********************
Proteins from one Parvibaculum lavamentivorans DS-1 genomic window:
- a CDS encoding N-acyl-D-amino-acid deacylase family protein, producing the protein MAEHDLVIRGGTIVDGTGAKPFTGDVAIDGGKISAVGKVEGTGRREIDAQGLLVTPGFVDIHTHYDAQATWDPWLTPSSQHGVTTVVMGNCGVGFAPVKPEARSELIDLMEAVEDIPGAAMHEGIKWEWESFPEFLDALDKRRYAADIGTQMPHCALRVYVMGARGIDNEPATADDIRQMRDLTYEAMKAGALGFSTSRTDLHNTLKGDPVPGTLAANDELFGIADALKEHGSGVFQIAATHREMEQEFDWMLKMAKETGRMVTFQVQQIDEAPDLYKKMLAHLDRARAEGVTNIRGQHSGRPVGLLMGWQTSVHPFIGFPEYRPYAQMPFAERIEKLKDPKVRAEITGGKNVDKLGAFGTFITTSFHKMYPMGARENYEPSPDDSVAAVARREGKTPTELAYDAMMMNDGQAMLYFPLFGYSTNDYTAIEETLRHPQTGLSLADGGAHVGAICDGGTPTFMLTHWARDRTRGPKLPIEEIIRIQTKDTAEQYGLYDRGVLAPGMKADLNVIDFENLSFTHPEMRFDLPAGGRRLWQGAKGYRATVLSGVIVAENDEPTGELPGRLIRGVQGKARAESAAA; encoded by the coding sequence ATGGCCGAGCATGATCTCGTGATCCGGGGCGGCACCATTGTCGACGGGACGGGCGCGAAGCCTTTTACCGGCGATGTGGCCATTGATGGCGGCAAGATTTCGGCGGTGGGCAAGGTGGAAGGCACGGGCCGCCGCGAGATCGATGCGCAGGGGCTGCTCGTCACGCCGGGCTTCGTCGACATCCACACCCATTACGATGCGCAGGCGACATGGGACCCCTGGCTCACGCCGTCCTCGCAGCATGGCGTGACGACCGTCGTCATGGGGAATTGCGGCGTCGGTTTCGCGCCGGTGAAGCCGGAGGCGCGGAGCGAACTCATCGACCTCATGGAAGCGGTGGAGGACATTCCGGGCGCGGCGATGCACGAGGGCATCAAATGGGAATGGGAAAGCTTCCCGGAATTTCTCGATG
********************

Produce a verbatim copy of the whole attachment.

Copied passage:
Proteins from one Parvibaculum lavamentivorans DS-1 genomic window:
- a CDS encoding N-acyl-D-amino-acid deacylase family protein, producing the protein MAEHDLVIRGGTIVDGTGAKPFTGDVAIDGGKISAVGKVEGTGRREIDAQGLLVTPGFVDIHTHYDAQATWDPWLTPSSQHGVTTVVMGNCGVGFAPVKPEARSELIDLMEAVEDIPGAAMHEGIKWEWESFPEFLDALDKRRYAADIGTQMPHCALRVYVMGARGIDNEPATADDIRQMRDLTYEAMKAGALGFSTSRTDLHNTLKGDPVPGTLAANDELFGIADALKEHGSGVFQIAATHREMEQEFDWMLKMAKETGRMVTFQVQQIDEAPDLYKKMLAHLDRARAEGVTNIRGQHSGRPVGLLMGWQTSVHPFIGFPEYRPYAQMPFAERIEKLKDPKVRAEITGGKNVDKLGAFGTFITTSFHKMYPMGARENYEPSPDDSVAAVARREGKTPTELAYDAMMMNDGQAMLYFPLFGYSTNDYTAIEETLRHPQTGLSLADGGAHVGAICDGGTPTFMLTHWARDRTRGPKLPIEEIIRIQTKDTAEQYGLYDRGVLAPGMKADLNVIDFENLSFTHPEMRFDLPAGGRRLWQGAKGYRATVLSGVIVAENDEPTGELPGRLIRGVQGKARAESAAA; encoded by the coding sequence ATGGCCGAGCATGATCTCGTGATCCGGGGCGGCACCATTGTCGACGGGACGGGCGCGAAGCCTTTTACCGGCGATGTGGCCATTGATGGCGGCAAGATTTCGGCGGTGGGCAAGGTGGAAGGCACGGGCCGCCGCGAGATCGATGCGCAGGGGCTGCTCGTCACGCCGGGCTTCGTCGACATCCACACCCATTACGATGCGCAGGCGACATGGGACCCCTGGCTCACGCCGTCCTCGCAGCATGGCGTGACGACCGTCGTCATGGGGAATTGCGGCGTCGGTTTCGCGCCGGTGAAGCCGGAGGCGCGGAGCGAACTCATCGACCTCATGGAAGCGGTGGAGGACATTCCGGGCGCGGCGATGCACGAGGGCATCAAATGGGAATGGGAAAGCTTCCCGGAATTTCTCGATG